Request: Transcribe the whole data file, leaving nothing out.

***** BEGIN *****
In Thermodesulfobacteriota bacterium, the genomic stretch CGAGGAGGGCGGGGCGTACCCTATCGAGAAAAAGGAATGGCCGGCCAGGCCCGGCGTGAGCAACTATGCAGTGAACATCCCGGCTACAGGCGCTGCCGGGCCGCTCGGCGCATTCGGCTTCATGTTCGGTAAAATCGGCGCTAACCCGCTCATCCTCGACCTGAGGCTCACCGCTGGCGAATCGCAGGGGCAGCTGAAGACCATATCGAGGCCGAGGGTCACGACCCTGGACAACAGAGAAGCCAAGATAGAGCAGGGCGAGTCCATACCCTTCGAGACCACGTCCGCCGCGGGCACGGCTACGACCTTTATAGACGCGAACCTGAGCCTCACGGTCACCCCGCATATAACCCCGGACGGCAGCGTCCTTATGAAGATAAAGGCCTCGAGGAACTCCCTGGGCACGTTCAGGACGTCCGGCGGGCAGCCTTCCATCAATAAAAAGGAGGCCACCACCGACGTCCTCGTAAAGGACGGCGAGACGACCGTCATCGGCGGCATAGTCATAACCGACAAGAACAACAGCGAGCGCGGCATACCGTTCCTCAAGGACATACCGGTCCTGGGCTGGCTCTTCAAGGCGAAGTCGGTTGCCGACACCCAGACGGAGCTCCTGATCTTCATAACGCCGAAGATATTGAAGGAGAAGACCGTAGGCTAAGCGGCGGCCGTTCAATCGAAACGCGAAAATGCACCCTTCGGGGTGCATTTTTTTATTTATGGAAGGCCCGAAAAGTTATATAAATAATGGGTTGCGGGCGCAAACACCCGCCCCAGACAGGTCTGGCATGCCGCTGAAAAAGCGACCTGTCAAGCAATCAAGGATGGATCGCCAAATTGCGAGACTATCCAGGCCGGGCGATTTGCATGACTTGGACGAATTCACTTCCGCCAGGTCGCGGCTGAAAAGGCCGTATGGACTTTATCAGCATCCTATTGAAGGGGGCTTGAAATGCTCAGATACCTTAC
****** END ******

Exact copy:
In Thermodesulfobacteriota bacterium, the genomic stretch CGAGGAGGGCGGGGCGTACCCTATCGAGAAAAAGGAATGGCCGGCCAGGCCCGGCGTGAGCAACTATGCAGTGAACATCCCGGCTACAGGCGCTGCCGGGCCGCTCGGCGCATTCGGCTTCATGTTCGGTAAAATCGGCGCTAACCCGCTCATCCTCGACCTGAGGCTCACCGCTGGCGAATCGCAGGGGCAGCTGAAGACCATATCGAGGCCGAGGGTCACGACCCTGGACAACAGAGAAGCCAAGATAGAGCAGGGCGAGTCCATACCCTTCGAGACCACGTCCGCCGCGGGCACGGCTACGACCTTTATAGACGCGAACCTGAGCCTCACGGTCACCCCGCATATAACCCCGGACGGCAGCGTCCTTATGAAGATAAAGGCCTCGAGGAACTCCCTGGGCACGTTCAGGACGTCCGGCGGGCAGCCTTCCATCAATAAAAAGGAGGCCACCACCGACGTCCTCGTAAAGGACGGCGAGACGACCGTCATCGGCGGCATAGTCATAACCGACAAGAACAACAGCGAGCGCGGCATACCGTTCCTCAAGGACATACCGGTCCTGGGCTGGCTCTTCAAGGCGAAGTCGGTTGCCGACACCCAGACGGAGCTCCTGATCTTCATAACGCCGAAGATATTGAAGGAGAAGACCGTAGGCTAAGCGGCGGCCGTTCAATCGAAACGCGAAAATGCACCCTTCGGGGTGCATTTTTTTATTTATGGAAGGCCCGAAAAGTTATATAAATAATGGGTTGCGGGCGCAAACACCCGCCCCAGACAGGTCTGGCATGCCGCTGAAAAAGCGACCTGTCAAGCAATCAAGGATGGATCGCCAAATTGCGAGACTATCCAGGCCGGGCGATTTGCATGACTTGGACGAATTCACTTCCGCCAGGTCGCGGCTGAAAAGGCCGTATGGACTTTATCAGCATCCTATTGAAGGGGGCTTGAAATGCTCAGATACCTTAC